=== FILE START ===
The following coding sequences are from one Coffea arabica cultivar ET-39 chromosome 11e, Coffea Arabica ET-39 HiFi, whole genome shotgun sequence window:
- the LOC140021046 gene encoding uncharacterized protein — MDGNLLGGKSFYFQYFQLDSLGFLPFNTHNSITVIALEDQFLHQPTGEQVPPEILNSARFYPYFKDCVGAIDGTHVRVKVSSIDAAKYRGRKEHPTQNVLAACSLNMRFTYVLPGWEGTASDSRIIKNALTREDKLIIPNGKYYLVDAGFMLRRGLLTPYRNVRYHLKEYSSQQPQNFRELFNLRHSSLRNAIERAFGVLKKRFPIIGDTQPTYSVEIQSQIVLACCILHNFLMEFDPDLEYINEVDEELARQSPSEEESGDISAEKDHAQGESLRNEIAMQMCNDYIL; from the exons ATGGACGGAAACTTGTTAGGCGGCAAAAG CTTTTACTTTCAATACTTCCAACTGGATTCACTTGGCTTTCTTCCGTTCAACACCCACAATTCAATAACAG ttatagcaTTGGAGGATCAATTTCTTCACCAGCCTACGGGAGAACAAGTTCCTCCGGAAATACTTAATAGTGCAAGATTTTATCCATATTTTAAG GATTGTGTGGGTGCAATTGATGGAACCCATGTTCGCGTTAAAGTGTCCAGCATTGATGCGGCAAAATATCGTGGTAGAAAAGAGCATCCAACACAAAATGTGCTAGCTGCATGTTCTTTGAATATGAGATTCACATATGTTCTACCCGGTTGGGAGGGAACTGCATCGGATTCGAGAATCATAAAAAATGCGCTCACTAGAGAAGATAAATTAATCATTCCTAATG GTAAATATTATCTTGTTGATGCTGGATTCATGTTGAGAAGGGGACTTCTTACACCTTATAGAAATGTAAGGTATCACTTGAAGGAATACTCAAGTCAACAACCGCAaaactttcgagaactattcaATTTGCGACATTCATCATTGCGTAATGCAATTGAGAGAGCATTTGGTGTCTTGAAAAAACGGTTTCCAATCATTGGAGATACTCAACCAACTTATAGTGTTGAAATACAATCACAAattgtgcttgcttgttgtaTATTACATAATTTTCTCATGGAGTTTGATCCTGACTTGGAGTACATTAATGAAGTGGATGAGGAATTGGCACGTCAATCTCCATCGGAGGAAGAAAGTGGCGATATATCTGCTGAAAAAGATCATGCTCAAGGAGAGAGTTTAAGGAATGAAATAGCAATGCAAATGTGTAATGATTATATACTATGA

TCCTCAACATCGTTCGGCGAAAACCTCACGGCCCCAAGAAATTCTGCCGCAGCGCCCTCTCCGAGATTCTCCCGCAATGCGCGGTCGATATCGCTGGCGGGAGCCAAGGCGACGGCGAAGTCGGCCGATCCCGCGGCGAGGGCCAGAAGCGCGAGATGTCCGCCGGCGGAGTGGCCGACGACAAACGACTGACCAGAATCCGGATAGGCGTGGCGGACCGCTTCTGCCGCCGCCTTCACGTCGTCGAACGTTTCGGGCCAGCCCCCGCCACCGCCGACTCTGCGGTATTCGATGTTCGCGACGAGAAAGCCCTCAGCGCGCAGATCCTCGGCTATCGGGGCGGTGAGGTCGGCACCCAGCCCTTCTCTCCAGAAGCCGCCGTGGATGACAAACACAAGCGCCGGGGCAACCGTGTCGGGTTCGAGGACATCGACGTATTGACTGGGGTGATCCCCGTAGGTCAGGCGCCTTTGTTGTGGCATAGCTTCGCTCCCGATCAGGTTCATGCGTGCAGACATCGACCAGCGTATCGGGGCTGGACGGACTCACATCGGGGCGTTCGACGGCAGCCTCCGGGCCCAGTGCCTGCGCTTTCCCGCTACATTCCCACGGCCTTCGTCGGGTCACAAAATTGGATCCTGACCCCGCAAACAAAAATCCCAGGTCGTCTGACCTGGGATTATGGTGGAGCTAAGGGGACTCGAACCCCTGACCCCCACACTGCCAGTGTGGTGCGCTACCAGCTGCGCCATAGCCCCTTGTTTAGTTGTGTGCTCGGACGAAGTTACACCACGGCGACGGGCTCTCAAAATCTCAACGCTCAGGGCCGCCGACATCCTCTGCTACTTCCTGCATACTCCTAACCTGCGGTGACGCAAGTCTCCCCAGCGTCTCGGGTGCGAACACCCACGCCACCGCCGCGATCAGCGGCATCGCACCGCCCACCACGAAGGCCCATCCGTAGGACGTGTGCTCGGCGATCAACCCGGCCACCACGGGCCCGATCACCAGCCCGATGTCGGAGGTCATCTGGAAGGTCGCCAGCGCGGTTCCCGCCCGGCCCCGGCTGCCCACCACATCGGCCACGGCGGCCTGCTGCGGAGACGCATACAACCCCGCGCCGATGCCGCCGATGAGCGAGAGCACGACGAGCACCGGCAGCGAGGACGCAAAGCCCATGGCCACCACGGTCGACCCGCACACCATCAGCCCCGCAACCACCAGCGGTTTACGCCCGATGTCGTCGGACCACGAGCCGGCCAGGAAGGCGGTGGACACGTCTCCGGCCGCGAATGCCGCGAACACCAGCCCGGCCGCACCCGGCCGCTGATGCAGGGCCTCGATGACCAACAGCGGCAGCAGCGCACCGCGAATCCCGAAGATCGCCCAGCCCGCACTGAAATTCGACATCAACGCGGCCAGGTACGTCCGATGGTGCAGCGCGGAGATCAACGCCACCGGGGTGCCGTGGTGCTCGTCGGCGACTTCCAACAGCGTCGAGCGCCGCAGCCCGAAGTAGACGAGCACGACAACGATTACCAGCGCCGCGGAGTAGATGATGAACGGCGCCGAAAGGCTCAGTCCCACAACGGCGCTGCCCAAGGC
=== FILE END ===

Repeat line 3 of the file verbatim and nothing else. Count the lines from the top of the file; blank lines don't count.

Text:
TCCTCAACATCGTTCGGCGAAAACCTCACGGCCCCAAGAAATTCTGCCGCAGCGCCCTCTCCGAGATTCTCCCGCAATGCGCGGTCGATATCGCTGGCGGGAGCCAAGGCGACGGCGAAGTCGGCCGATCCCGCGGCGAGGGCCAGAAGCGCGAGATGTCCGCCGGCGGAGTGGCCGACGACAAACGACTGACCAGAATCCGGATAGGCGTGGCGGACCGCTTCTGCCGCCGCCTTCACGTCGTCGAACGTTTCGGGCCAGCCCCCGCCACCGCCGACTCTGCGGTATTCGATGTTCGCGACGAGAAAGCCCTCAGCGCGCAGATCCTCGGCTATCGGGGCGGTGAGGTCGGCACCCAGCCCTTCTCTCCAGAAGCCGCCGTGGATGACAAACACAAGCGCCGGGGCAACCGTGTCGGGTTCGAGGACATCGACGTATTGACTGGGGTGATCCCCGTAGGTCAGGCGCCTTTGTTGTGGCATAGCTTCGCTCCCGATCAGGTTCATGCGTGCAGACATCGACCAGCGTATCGGGGCTGGACGGACTCACATCGGGGCGTTCGACGGCAGCCTCCGGGCCCAGTGCCTGCGCTTTCCCGCTACATTCCCACGGCCTTCGTCGGGTCACAAAATTGGATCCTGACCCCGCAAACAAAAATCCCAGGTCGTCTGACCTGGGATTATGGTGGAGCTAAGGGGACTCGAACCCCTGACCCCCACACTGCCAGTGTGGTGCGCTACCAGCTGCGCCATAGCCCCTTGTTTAGTTGTGTGCTCGGACGAAGTTACACCACGGCGACGGGCTCTCAAAATCTCAACGCTCAGGGCCGCCGACATCCTCTGCTACTTCCTGCATACTCCTAACCTGCGGTGACGCAAGTCTCCCCAGCGTCTCGGGTGCGAACACCCACGCCACCGCCGCGATCAGCGGCATCGCACCGCCCACCACGAAGGCCCATCCGTAGGACGTGTGCTCGGCGATCAACCCGGCCACCACGGGCCCGATCACCAGCCCGATGTCGGAGGTCATCTGGAAGGTCGCCAGCGCGGTTCCCGCCCGGCCCCGGCTGCCCACCACATCGGCCACGGCGGCCTGCTGCGGAGACGCATACAACCCCGCGCCGATGCCGCCGATGAGCGAGAGCACGACGAGCACCGGCAGCGAGGACGCAAAGCCCATGGCCACCACGGTCGACCCGCACACCATCAGCCCCGCAACCACCAGCGGTTTACGCCCGATGTCGTCGGACCACGAGCCGGCCAGGAAGGCGGTGGACACGTCTCCGGCCGCGAATGCCGCGAACACCAGCCCGGCCGCACCCGGCCGCTGATGCAGGGCCTCGATGACCAACAGCGGCAGCAGCGCACCGCGAATCCCGAAGATCGCCCAGCCCGCACTGAAATTCGACATCAACGCGGCCAGGTACGTCCGATGGTGCAGCGCGGAGATCAACGCCACCGGGGTGCCGTGGTGCTCGTCGGCGACTTCCAACAGCGTCGAGCGCCGCAGCCCGAAGTAGACGAGCACGACAACGATTACCAGCGCCGCGGAGTAGATGATGAACGGCGCCGAAAGGCTCAGTCCCACAACGGCGCTGCCCAAGGC